Susan Greenfield, a noted British neuroscientist who has studied the impact of new technology on people, has articulated some compelling concerns related to the mediated nature of technology.
She believes that, for all of its appearance of freedom, technology puts us in a box, a very bright, shiny, and fun box to be sure, but a box nonetheless.
The problem with this "low-resolution" life is that, though it shares similarities to real life, it lacks the high resolution and the granularity of real life.
For example, email can be a wonderful means of communication, but it lacks visual input (so important to effective communication), the nuance of facial expressions and body language, and clear emotional content.
This is the Chthonian black magic with which we are infected as sexual beings; this is the Daemonic identity that Christianity so unsatisfactorily describes as original sin and imagines it can cleanse us of. Image from the film, Blade Runner (1982) Cybernetics exposes an organism cross-cut by inorganic life - bacterial communication, viral infection, and entire ecologies of replicating patterns which destabilize and challenge even the most perverse notions of what it is to be "having sex".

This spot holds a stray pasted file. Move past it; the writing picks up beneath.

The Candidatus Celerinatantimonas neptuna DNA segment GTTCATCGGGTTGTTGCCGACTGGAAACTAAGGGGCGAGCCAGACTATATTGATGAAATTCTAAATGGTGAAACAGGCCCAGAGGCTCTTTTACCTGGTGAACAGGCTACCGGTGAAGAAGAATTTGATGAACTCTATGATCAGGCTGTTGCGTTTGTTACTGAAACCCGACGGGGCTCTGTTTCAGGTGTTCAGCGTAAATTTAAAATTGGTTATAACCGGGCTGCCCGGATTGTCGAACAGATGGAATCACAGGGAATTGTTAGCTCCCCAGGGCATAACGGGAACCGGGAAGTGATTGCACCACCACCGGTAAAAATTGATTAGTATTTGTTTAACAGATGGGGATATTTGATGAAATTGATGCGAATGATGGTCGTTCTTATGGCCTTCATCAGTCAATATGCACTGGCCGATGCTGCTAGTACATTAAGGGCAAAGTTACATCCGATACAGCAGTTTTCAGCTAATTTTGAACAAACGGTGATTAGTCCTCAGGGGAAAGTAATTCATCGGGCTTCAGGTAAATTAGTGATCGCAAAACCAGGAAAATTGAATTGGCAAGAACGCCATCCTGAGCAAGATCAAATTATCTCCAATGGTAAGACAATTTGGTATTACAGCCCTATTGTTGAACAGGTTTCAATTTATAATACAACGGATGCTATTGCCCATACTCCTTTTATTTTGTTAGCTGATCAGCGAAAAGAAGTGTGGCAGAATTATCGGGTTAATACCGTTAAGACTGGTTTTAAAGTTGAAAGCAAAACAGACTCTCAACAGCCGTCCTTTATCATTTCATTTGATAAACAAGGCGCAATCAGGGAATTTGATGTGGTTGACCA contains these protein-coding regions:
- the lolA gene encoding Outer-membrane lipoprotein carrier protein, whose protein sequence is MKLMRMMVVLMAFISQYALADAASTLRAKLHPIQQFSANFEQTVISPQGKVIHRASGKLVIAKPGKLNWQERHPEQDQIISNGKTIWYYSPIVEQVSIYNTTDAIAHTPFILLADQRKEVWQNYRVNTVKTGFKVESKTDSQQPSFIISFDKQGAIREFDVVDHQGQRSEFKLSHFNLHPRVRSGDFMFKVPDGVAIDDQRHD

required viewers to don headsets and headphones to experience a 90-virtual reality simulation.
In it, Wolfson walks up to another white man (actually, it’s a convincingly realistic animatronic doll) standing on a New York City sidewalk, hits the “man” in the head with a baseball bat, and then stomps repeatedly on his bloodied head; meanwhile, through headsets, we hear Wolfson reciting a Hebrew prayer.
When I first started reading your stories, I immediately thought: "Oh, this could be a script for Black Mirror." Why short fiction, and are you going to end up writing for a TV show?
I started watching Black Mirror after I wrote the collection because a lot of people were saying, "You have to see it, you'll love it." And it's true; I find it brilliant.
I see two fundamental differences between connected life, that is, life through the lens of technology, and real life, the one in which we live (I realize that it could be argued that tech life is the real one in which many of us live, but I see that as a problem).